With the advent of modern Tech the traditional library fights for survival
Our relationship with public libraries is complex. While 72% of people in England believe that libraries are ‘an essential or very important service to the community’, there has been a year-on-year decline in library visits for over a decade.
In 2017/18, 95% of library users were satisfied with their visit, yet, in the same period, 127 static and mobile libraries closed their doors for good.
The public library service is riddled with contradictions that make it almost impossible to assess its value. Should we believe that libraries are indispensable safe spaces that promote community cohesion? Or romanticised relics that can’t keep up with modern consumers?
We often hear the latter, that libraries are on the brink of collapse due to spending cuts, a failure to modernise and general apathy in the rise of the computer age. In 2019, the Guardian reported that almost 800 libraries had closed since the implementation of austerity in 2010.
Statistics, however, rarely tell the full story. An analysis conducted with the help of the Libraries Taskforce found that issues with the CIPFA’s data collection ‘impair our ability to understand trends at the national level’. The downward trend in library use may, in fact, be slowing and the popularity of the library service varies significantly across the country, with over a quarter of all library services, referred to as ‘trendbuckers’, showing an increase in use.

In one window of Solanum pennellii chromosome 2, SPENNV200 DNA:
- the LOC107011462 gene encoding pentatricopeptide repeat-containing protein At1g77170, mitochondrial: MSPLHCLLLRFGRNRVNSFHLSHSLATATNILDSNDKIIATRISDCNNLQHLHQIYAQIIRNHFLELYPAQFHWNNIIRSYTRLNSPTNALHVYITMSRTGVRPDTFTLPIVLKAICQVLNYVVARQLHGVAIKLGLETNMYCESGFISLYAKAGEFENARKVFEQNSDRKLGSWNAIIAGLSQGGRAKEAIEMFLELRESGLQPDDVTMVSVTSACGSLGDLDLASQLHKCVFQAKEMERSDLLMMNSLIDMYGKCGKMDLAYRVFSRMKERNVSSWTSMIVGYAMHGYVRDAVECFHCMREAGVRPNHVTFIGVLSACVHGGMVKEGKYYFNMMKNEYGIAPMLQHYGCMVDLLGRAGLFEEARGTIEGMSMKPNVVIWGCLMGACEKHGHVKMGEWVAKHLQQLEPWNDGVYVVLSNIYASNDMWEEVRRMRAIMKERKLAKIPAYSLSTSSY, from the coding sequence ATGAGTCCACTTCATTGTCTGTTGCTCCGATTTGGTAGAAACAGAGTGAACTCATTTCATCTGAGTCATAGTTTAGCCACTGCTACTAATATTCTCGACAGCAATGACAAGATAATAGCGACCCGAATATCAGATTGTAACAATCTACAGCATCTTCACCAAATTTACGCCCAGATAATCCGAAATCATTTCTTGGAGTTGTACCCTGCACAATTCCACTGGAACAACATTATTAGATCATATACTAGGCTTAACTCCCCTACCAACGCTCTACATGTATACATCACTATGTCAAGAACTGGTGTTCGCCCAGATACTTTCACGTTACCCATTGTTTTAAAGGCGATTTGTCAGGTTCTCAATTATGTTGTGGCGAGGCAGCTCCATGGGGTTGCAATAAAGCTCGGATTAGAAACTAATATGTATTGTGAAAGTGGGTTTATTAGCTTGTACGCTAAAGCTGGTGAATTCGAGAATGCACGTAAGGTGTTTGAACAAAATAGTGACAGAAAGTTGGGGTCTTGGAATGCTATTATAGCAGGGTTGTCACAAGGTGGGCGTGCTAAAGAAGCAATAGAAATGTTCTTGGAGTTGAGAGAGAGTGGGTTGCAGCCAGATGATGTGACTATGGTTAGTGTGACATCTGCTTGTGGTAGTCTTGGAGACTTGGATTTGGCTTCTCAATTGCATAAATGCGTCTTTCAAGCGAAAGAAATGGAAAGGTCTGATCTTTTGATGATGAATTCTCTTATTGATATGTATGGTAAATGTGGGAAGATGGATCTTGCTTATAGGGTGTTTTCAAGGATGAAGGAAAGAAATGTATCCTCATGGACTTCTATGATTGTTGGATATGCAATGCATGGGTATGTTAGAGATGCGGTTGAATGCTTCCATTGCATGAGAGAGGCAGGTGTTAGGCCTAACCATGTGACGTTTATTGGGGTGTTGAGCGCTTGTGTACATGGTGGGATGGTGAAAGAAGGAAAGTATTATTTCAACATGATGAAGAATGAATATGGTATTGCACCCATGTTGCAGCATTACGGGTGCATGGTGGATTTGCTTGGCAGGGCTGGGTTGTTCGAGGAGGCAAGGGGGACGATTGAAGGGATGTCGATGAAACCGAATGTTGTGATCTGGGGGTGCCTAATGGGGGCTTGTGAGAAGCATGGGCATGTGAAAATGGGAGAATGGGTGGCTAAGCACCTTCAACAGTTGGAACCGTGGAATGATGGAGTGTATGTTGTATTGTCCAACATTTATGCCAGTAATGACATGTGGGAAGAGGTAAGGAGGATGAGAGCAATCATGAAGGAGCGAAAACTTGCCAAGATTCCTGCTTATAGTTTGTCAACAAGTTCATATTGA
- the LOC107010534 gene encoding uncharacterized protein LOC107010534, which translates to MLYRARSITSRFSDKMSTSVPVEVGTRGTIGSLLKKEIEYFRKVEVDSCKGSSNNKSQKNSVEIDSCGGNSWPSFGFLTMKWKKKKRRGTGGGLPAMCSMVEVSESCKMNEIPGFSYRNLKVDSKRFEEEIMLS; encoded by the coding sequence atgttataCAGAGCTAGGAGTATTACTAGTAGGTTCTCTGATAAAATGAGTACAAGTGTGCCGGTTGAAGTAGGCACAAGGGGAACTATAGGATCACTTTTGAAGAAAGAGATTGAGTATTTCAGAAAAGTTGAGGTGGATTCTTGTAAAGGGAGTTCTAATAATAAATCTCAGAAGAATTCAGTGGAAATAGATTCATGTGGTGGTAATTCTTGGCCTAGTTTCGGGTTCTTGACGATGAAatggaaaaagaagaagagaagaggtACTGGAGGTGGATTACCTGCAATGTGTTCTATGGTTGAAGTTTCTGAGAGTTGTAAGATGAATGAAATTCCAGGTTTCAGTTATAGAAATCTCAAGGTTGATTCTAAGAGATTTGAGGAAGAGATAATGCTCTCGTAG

A surge in popularity might seem unlikely given the rise of smartphones and e-readers, but the existence of ‘trendbuckers’ suggests that libraries serve a greater purpose than free access to books. As Neil Gaiman said in a 2013 lecture for The Reading Agency, ‘If you perceive a library as a shelf of books, it may seem antiquated or outdated in a world in which most, but not all, books in print exist digitally. But that is to miss the point fundamentally’.
Under the Public Libraries and Museums Act 1964, local authorities must provide a ‘comprehensive and efficient library service’. For many people, this means free access to computers and the internet, information about the local area, and opportunities for social inclusivity, as well as access to printed materials. The recent coronavirus outbreak and subsequent lockdown saw libraries move to online borrowing, virtual events, and advice services, supporting their vulnerable members and fulfilling their role as a community hub from a safe distance.
Taking the library service’s multifaceted nature into account, it’s unsurprising that the benefits of widespread library use transcend the world of literature. Not only is library usage linked with higher life satisfaction and happiness, but regular library users are more likely to report good general health. The Arts Council estimates that, on average, the library-using English population saves the NHS £27.5 million a year, equivalent to the cost of over 200,000 A&E visits.
While the library service’s widespread impact doesn’t negate the challenges libraries face, it does suggest that they are far from being obsolete. Beyond free access to books, libraries provide their members with invaluable resources and a sense of belonging that is often overlooked. Technology may evolve but R. David Lankes, director of the University of South Carolina’s School of Information Science, believes that what makes a library ‘comprehensive and efficient’ is unchanging, “Bad libraries build collections, good libraries build services, great libraries build communities”.
MACKAYAN: PUBLIC LIBRARIESTweet